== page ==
Linked by Thom Holwerda on Sat 22nd May 2010 21:18 UTC
Google This issue kind of fell by the wayside in all the WebM and Android violence, but apart from the cool things Google did this past week, they've also done something really bad. They claim it's a mistake, but the company has collected 600GB of data from open personal wireless networks in 33 countries through its Street View cars, prompting several countries to initiate official investigations into the search giant.
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by mrhasbean on Sat 22nd May 2010 22:14 UTC
Member since:

Search providers deal with lots of data, and much of it is private. There are other less invasive methods of locating people to within an area that is small enough for most static applications. Or here's a suggestion, ask them if they WANT their location stored so that search results can be customised. On mobile devices - well at least on the iPhone, I can't speak first hand for many of the others - you are asked if you want to allow location services to find your position.

As I drive along in my local area My iPhone regularly asks me if I want to join wifi networks it locates. This doesn't give me the right to collect all the locations and use that information for my own purposes. Especially when their targeted search results are just another marketing tool for them to sell their advertising.

This follows further too. Just because I might put a file that contains personal information on a server somewhere for a short period buried deep in a random folder structure so that someone in another part of the world can gain quick access to it doesn't mean I want Google to index it and serve it up in their search results. While there are methods to prevent this they are not known by a lot of people. I believe at the moment all search providers are afforded way too much freedom. The web has matured to a stage where I believe they should have to be specifically allowed by the user to search and index sites. No code in the header to allow it = no index.

We just need some governments to stand up and have the kahunas to do something about it, but then, with the amount of data governments collect on people it would be a bit like Tommy Lee giving Tiger Woods a lecture on commitment.

Reply Score: 1

RE: Permission
by Shannara on Sat 22nd May 2010 22:51 in reply to "Permission"
Shannara Member since:

Not true. If someone put up their formerly private information on the web, it is NO LONGER PRIVATE ... A lot of people either forget or ignore that fact.

Reply Parent Score: 2

RE[2]: Permission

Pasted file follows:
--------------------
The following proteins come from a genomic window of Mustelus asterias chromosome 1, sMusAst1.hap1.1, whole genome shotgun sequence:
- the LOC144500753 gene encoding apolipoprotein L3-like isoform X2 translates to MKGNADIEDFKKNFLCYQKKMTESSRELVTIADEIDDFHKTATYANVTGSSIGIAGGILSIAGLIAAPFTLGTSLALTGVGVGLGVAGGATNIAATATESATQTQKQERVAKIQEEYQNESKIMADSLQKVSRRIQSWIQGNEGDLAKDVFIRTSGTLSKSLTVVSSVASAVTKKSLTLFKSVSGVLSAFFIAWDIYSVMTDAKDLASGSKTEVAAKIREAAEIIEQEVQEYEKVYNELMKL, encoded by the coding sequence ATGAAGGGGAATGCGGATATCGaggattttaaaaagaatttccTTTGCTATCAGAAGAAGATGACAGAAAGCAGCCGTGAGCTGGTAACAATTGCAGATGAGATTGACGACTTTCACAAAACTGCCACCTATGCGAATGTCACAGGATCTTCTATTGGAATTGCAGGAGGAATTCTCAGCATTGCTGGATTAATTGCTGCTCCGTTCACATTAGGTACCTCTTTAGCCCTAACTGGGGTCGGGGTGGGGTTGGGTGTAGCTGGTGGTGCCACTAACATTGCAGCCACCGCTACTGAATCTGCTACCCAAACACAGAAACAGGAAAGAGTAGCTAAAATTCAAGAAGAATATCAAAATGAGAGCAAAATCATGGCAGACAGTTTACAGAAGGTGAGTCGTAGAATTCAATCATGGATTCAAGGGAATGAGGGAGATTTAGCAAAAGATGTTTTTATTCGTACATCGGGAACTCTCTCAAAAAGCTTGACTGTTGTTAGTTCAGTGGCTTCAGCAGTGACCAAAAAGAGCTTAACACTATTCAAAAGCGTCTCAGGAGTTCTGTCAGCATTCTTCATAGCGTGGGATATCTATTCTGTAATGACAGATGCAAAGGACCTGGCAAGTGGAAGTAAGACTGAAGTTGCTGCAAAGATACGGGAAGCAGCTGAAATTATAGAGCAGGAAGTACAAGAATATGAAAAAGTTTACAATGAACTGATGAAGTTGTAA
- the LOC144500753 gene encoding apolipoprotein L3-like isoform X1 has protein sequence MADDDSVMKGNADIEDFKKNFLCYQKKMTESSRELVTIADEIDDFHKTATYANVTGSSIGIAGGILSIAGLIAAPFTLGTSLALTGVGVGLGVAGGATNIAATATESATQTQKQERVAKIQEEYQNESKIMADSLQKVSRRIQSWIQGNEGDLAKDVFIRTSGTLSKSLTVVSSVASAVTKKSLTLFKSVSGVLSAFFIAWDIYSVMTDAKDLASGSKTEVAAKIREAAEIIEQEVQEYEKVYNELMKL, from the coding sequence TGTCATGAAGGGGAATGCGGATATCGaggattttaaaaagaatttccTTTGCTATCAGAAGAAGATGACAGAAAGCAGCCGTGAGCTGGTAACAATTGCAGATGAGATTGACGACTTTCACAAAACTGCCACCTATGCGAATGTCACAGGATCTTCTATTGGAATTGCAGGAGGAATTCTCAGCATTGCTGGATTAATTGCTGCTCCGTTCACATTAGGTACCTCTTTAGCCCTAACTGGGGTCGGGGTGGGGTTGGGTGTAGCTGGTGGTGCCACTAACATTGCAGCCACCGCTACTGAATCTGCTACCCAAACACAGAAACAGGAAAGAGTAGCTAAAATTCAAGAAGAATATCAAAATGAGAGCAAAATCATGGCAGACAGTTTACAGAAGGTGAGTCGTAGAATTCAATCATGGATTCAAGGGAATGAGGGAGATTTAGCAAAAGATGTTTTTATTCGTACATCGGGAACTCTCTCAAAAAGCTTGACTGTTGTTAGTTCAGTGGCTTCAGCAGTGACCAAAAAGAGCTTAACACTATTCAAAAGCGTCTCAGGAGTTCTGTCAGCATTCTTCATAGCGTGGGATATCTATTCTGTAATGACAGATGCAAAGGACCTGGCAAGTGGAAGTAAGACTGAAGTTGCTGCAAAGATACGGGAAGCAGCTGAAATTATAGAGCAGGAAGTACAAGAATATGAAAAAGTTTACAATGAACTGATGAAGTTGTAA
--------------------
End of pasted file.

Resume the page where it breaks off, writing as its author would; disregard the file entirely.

by gnemmi on Sun 23rd May 2010 02:28 in reply to "RE: Permission"
gnemmi Member since:

Sorry but you just haven't the slightest idea of what you are saying.

Where I store my information does not, in any way whatsoever, modify my rights upon it unless I specifically grant someone else the total or a at least a part of the them.

Storing _my_ information on _my_ server, does not give you, google or whoever else any single right upon it. Where I choose to store something of my property, does not change the nature of my rights upon it.

Edited 2010-05-23 02:31 UTC

Reply Parent Score: 1

RE[2]: Permission
by looncraz on Sun 23rd May 2010 21:06 in reply to "RE: Permission"
looncraz Member since:

Not true. If someone put up their formerly private information on the web, it is NO LONGER PRIVATE ... A lot of people either forget or ignore that fact.

Not sure why your were modded down for that. You speak the absolute truth. If I put my social security number on the internet, I should very well expect for it to be stolen.

Maybe because your comment doesn't really relate to the article, where a company drove around collecting ( rather useless ) information about WiFi networks is getting in some trouble.

I think, however, that it is the individual's responsibility to properly protect their network. It isn't terribly difficult.

The real truth, from the ground, is that most (knowledgeable) people really don't care if someone can hop in on their wireless network, so long as they aren't causing harm in any way.

I don't.

I have a 100% unsecured wireless network with as much amplification as I can provide so that anyone can get internet. I know most don't know enough to cause harm, and I know to secure the few areas that need security ( I own a LOT of computing power ).

Now, if someone comes in and snoops around, they will find some barriers ( notably my secure Linux server ), but even if they get past that and access all of my data - well, okay.. I have nothing to hide.

Seriously, who does? Sure, many people use Quicken or QuickBooks for financial data, but who is dumb enough to actually put enough information to destroy yourself in a single place?

I would never do that.

But that may just be me. I remember every single account number I've EVER had, and I just create a name. I also shred all mail that may identify me...

Maybe I'm just paranoid, though.

--The loon

Reply Parent Score: 2